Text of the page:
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Published on May 20, 2010
This is an extremely important video taken by Louie Ott of the interior of the cam cover of a Porsche 928 on a track back in 2003.
www.performance928.com is Louie's website.
In hard left turns the oil can be seen to be violently blasted up the oil return passages -- one of which would be to the left of the tappet. There is a delay that is approximately 5 seconds long (give or take) and the aerated oil in the shallow area of the sump and probably that oil which has drained down from heads makes its way to the sump. The highly aerated oil is drawn into the pickup tube and compressed by the pump. Typically oil can hold dissolved air at about 9% per bar pressure. The Porsche pump runs at many bars of pressure. When the oil emerges from the cam bearings (primarily) it releases air from the supersaturated oil like sodawater and this whitish-brown foam is clearly seen to be flung by the cam lobe onto the plexi-glas window.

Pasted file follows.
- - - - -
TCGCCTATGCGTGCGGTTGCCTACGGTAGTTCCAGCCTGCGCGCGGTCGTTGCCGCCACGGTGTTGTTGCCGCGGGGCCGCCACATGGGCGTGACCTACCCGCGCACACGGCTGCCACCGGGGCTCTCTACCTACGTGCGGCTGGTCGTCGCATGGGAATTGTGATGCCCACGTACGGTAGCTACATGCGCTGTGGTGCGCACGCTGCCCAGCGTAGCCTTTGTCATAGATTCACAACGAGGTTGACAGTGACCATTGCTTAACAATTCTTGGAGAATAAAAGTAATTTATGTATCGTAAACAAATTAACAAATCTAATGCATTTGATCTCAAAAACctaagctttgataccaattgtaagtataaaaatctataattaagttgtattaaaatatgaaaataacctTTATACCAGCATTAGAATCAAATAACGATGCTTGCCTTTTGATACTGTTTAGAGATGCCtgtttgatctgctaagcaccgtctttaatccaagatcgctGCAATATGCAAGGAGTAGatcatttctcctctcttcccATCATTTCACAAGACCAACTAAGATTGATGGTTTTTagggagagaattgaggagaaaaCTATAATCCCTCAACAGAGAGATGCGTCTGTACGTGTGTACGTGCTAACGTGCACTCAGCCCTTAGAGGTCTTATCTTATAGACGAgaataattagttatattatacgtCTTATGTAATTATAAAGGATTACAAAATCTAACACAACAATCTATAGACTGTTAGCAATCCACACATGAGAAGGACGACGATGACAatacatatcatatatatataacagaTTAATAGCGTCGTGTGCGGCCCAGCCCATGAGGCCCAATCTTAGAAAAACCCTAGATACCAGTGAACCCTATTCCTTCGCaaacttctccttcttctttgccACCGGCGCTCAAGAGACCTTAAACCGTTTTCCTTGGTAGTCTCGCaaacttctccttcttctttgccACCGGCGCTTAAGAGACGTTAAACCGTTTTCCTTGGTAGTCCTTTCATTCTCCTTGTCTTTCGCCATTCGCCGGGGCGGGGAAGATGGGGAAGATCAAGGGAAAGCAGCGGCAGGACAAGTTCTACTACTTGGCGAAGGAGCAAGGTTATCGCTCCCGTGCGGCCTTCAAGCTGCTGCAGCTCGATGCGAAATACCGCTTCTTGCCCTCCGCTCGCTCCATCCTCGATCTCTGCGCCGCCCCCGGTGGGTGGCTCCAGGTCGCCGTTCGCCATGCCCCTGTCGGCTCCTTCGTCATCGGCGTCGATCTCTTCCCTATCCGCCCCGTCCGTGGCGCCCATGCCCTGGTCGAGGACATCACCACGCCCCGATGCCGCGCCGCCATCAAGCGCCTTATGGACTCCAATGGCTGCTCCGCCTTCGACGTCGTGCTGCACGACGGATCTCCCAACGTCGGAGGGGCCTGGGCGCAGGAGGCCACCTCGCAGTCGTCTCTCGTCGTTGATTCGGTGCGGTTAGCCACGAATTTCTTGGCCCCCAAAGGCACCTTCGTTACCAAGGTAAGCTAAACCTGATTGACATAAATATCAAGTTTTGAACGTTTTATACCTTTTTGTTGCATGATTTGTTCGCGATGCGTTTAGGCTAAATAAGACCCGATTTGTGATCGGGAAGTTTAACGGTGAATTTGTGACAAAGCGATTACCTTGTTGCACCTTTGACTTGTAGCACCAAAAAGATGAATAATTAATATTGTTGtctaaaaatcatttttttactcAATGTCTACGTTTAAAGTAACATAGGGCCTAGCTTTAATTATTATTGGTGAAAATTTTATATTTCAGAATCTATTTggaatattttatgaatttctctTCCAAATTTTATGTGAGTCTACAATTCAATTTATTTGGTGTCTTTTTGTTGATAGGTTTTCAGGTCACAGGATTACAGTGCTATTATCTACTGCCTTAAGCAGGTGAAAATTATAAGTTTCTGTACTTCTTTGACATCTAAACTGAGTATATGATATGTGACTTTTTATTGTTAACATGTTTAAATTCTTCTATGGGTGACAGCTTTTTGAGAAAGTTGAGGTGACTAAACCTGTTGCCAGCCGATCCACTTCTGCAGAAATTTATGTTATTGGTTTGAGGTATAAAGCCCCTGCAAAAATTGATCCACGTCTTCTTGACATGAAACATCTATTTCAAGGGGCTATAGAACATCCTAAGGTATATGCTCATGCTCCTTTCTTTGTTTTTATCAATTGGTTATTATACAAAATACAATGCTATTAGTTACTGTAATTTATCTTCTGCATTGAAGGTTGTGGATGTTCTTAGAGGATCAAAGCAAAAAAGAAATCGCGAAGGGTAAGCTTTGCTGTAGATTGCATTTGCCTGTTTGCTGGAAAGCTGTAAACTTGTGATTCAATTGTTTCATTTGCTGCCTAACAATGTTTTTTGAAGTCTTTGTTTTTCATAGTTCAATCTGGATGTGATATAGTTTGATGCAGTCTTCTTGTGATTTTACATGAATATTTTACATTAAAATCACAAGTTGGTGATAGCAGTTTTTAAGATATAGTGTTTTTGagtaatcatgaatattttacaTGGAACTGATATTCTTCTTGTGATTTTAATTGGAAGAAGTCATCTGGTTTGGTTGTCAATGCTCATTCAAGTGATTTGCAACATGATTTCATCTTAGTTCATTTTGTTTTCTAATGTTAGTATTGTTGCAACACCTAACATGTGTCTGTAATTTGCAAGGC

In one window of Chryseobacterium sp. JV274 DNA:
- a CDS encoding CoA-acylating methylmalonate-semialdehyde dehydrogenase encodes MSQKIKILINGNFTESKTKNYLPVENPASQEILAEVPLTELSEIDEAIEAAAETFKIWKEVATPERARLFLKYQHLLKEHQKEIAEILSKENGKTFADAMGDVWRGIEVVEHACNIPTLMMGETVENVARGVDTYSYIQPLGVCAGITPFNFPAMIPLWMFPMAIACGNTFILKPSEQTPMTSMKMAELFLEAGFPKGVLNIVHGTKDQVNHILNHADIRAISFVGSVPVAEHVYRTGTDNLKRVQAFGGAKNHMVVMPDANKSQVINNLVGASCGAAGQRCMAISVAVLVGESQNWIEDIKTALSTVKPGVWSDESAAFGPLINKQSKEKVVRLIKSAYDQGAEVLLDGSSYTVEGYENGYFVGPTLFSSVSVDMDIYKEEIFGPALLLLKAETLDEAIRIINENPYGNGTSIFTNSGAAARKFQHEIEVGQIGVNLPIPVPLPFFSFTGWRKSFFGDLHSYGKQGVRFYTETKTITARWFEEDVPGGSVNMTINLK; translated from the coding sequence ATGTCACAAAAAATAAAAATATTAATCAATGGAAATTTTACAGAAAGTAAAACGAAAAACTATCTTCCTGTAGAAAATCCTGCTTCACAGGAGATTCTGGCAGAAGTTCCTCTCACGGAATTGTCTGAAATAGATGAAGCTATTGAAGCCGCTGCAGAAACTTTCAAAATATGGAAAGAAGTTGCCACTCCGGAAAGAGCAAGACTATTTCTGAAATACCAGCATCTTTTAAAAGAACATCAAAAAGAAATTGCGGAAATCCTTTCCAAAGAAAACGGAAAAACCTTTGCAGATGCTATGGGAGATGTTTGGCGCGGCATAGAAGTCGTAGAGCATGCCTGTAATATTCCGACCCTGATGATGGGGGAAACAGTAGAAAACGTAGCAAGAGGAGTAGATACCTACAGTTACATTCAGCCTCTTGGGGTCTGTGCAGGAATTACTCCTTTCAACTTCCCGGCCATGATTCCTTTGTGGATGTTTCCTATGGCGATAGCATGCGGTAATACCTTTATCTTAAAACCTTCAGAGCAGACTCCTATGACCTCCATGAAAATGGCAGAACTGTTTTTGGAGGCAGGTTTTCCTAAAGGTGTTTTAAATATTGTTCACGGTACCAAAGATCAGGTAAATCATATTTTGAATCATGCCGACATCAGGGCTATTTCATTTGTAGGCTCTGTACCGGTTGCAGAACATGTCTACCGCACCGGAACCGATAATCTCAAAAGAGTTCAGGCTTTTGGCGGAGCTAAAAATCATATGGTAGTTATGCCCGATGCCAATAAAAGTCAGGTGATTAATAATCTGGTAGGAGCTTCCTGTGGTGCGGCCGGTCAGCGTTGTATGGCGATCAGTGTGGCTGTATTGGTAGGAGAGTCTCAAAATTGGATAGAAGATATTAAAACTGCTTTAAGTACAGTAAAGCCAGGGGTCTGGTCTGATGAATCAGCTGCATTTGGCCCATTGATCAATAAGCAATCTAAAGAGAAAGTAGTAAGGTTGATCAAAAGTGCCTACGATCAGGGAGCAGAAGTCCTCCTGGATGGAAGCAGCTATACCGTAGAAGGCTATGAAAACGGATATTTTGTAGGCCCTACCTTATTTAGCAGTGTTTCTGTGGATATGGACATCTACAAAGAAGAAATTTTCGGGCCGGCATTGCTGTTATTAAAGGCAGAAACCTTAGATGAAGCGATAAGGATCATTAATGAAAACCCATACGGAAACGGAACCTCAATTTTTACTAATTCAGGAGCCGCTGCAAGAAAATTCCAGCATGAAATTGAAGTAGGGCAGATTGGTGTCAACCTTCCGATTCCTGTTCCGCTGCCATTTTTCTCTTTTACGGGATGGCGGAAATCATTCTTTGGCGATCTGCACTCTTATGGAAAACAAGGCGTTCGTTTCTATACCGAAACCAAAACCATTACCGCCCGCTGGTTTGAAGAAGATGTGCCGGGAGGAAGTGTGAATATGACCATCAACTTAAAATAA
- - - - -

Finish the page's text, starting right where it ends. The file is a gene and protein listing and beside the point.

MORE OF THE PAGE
This is direct evidence of the high aeration of the oil in the wet-sumped 928 engine in competition use. This high level of aeration is what kills the 2/6 bearings. They just happen to be the first to get a good sustained dose of it in these situations. The Porsche 944 engine has a similar failure mode for the number 2 bearing since the bed plate oil passages are arranged similarly. The 944 engine was derived from the V8 block in the 928.
This video is left unedited so that people can see the raw data.
Louie's description and commentary can be found here: